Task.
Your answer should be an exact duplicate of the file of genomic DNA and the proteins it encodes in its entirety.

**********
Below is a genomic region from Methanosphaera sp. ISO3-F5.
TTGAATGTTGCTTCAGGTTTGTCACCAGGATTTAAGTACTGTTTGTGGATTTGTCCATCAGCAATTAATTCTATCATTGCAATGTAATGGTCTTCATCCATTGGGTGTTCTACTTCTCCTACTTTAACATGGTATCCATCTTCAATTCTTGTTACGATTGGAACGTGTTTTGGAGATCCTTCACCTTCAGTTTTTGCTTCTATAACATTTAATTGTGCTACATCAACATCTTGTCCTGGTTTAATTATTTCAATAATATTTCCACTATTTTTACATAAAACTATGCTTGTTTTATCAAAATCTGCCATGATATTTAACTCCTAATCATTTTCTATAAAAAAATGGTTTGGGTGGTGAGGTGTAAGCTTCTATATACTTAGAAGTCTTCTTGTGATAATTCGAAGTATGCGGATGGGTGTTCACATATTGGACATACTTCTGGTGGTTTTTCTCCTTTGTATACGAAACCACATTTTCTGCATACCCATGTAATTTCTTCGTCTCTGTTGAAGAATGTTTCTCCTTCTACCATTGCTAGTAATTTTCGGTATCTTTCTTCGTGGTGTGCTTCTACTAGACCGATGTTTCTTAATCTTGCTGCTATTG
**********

Below is a genomic region from Methanosphaera sp. ISO3-F5.
TTGAATGTTGCTTCAGGTTTGTCACCAGGATTTAAGTACTGTTTGTGGATTTGTCCATCAGCAATTAATTCTATCATTGCAATGTAATGGTCTTCATCCATTGGGTGTTCTACTTCTCCTACTTTAACATGGTATCCATCTTCAATTCTTGTTACGATTGGAACGTGTTTTGGAGATCCTTCACCTTCAGTTTTTGCTTCTATAACATTTAATTGTGCTACATCAACATCTTGTCCTGGTTTAATTATTTCAATAATATTTCCACTATTTTTACATAAAACTATGCTTGTTTTATCAAAATCTGCCATGATATTTAACTCCTAATCATTTTCTATAAAAAAATGGTTTGGGTGGTGAGGTGTAAGCTTCTATATACTTAGAAGTCTTCTTGTGATAATTCGAAGTATGCGGATGGGTGTTCACATATTGGACATACTTCTGGTGGTTTTTCTCCTTTGTATACGAAACCACATTTTCTGCATACCCATGTAATTTCTTCGTCTCTGTTGAAGAATGTTTCTCCTTCTACCATTGCTAGTAATTTTCGGTATCTTTCTTCGTGGTGTGCTTCTACTAGACCGATGTTTCTTAATCTTGCTGCTATTG